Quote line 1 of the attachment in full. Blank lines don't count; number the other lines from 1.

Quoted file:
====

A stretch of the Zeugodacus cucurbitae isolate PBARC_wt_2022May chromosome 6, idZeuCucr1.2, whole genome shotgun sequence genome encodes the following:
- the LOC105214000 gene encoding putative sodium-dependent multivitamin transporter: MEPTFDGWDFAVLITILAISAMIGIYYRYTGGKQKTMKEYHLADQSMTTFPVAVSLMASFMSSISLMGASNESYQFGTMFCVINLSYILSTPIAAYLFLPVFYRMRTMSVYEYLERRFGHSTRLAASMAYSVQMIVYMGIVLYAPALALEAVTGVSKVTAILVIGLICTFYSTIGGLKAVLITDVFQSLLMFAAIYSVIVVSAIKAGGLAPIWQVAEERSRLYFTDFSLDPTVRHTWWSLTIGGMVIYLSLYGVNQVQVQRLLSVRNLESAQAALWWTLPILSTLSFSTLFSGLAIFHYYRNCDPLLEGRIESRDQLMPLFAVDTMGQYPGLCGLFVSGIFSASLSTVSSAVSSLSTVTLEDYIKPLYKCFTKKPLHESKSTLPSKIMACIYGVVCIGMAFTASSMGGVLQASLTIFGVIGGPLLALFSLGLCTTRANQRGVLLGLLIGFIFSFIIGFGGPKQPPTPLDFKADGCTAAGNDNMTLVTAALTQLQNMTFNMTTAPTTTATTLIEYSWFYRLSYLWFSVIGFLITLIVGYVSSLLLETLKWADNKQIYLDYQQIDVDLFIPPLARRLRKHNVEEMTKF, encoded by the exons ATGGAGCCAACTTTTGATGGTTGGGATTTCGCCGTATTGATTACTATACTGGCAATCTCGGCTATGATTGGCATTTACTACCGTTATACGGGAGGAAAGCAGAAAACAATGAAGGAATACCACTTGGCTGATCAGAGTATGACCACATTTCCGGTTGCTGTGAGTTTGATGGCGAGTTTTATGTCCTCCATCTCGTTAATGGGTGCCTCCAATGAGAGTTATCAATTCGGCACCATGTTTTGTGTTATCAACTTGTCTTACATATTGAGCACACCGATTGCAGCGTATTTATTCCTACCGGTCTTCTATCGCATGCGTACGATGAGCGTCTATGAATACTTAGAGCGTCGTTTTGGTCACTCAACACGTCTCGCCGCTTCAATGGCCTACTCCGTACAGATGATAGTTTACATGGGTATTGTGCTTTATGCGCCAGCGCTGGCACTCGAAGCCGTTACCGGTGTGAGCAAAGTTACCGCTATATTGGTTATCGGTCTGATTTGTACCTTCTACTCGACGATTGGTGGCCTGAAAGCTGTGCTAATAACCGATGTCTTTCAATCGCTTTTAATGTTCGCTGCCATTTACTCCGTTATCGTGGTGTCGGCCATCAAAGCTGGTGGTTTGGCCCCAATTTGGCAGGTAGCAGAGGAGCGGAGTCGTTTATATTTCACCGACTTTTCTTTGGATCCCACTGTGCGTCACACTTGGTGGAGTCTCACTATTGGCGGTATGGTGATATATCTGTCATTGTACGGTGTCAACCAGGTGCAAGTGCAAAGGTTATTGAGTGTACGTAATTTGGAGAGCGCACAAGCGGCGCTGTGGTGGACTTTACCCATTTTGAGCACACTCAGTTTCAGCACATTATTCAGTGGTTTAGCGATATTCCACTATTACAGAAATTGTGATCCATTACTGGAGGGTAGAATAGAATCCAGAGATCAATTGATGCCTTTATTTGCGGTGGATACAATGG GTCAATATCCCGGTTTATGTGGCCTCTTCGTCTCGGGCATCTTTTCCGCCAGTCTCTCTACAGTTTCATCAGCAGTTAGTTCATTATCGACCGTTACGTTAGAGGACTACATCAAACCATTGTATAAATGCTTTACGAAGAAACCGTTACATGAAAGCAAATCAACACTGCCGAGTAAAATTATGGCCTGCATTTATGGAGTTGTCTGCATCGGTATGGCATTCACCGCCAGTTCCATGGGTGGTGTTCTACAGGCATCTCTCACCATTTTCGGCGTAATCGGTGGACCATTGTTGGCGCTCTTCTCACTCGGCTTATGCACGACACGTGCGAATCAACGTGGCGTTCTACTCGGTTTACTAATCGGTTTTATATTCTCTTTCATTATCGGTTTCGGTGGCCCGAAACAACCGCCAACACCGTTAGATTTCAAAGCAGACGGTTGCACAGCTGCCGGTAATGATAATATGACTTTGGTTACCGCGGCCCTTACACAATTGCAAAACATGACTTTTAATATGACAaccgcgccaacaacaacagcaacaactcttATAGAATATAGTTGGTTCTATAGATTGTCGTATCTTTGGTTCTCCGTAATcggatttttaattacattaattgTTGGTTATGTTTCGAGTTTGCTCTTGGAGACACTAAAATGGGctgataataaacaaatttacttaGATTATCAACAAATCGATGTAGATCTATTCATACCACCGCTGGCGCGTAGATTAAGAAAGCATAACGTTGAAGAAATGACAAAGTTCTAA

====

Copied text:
A stretch of the Zeugodacus cucurbitae isolate PBARC_wt_2022May chromosome 6, idZeuCucr1.2, whole genome shotgun sequence genome encodes the following: